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Management Buzz 12/04

Rewarding top-rung employees, the work/life balance and more

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How can you keep your employees happy when they've hit the top of the company's wage scale?

It's a tricky question business owners face as the economy shows signs of life. "Entrepreneurs should continue rewarding employees, because if they don't raise the bar, someone else will," says Bill Coleman, senior vice president of compensation for salary website in Needham, Massachusetts. Here are ways to reward employees who have hit the company's salary ceiling:

  • Offer money by other means. Gift certificates, equity, paying for a night class, or offering an impromptu $100 bonus can all work in lieu of a raise. Employees can feel just as rewarded if you spend money on them in ways other than straight salary.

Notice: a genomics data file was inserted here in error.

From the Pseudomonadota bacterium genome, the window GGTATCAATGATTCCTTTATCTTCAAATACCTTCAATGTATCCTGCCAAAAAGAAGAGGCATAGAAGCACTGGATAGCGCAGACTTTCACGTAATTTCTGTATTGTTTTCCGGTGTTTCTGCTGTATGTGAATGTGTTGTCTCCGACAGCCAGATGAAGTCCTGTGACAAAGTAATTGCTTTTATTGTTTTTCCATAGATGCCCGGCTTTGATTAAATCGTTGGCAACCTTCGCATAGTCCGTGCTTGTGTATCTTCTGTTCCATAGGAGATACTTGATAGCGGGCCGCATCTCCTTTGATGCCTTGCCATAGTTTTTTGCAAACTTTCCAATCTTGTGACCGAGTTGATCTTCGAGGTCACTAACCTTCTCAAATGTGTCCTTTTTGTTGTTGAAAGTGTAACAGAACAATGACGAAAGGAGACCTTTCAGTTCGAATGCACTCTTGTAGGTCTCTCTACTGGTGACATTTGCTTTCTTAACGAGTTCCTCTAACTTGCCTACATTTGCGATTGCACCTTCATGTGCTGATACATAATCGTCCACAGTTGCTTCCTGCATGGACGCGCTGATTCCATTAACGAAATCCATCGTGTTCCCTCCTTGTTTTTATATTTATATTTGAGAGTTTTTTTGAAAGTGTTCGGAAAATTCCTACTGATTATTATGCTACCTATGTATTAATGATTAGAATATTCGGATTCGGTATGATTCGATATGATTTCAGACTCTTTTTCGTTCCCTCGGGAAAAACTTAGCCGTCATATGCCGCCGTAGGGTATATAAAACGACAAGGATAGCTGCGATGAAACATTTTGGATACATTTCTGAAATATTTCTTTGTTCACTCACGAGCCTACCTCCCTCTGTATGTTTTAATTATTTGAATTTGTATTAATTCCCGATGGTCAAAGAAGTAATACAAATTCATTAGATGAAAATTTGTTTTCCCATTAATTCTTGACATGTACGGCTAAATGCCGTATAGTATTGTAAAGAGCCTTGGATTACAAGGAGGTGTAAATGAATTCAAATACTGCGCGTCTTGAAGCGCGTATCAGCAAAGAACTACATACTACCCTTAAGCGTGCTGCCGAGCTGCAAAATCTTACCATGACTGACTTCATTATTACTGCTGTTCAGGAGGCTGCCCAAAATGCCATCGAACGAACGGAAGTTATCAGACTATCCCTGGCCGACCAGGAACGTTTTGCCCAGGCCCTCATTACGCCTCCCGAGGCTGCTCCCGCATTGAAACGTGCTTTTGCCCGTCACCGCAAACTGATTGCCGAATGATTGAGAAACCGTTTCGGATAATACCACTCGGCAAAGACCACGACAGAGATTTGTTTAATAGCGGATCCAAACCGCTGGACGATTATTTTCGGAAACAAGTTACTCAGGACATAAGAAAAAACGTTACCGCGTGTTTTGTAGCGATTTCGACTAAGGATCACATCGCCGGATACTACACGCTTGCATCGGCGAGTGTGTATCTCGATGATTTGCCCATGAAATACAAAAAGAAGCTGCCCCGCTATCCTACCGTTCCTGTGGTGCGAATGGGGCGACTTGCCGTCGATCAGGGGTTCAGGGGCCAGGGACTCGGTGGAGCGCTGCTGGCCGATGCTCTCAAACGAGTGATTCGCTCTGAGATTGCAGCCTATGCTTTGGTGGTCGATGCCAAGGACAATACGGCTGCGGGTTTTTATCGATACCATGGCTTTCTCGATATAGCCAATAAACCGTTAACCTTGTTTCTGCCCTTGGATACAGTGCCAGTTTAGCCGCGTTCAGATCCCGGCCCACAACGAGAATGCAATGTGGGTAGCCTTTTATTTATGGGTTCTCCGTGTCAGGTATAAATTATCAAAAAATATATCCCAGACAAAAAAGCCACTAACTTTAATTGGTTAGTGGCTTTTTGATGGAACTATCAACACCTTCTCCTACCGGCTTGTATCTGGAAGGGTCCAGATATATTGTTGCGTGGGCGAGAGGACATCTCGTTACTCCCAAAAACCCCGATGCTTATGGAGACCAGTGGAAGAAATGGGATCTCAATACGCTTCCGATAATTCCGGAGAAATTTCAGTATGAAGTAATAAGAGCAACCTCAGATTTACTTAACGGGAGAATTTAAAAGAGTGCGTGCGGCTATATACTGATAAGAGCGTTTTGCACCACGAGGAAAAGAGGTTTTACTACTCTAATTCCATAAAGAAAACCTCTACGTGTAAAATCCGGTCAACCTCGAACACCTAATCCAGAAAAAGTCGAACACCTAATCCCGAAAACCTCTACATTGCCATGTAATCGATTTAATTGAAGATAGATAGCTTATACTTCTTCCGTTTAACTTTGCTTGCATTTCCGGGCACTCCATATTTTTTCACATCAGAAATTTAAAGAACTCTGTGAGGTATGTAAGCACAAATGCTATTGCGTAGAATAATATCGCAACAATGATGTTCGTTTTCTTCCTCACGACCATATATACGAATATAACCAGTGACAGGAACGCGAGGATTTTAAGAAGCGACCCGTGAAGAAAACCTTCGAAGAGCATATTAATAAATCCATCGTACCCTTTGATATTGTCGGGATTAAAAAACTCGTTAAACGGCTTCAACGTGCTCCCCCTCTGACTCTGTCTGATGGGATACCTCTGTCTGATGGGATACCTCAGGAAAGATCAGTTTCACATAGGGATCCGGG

• Look past money. Enhancing a job title, offering more vacation days, or assigning high-profile and special projects are ways to keep workers happy if you can't pay them more.
  • Make it personal. What does the employee value? Tying monetary and nonmonetary rewards to the individual can have a big impact on morale, productivity and tenure. This way, "everyone doesn't get the same cheese basket," Coleman says. "And it shows you thought about it."

of workers are happy with the balance between their social and work lives.
Statistic Source: Pendaflex

of managers are viewed as "severely lacking" in their ability to manage other people.
Statistic Source: Right Management Consultants

Chris Penttila is a Washington, DC-based freelance journalist who covers workplace issues on her blog,

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This article was originally published in the December 2004 print edition of Entrepreneur with the headline: Management Buzz 12/04.

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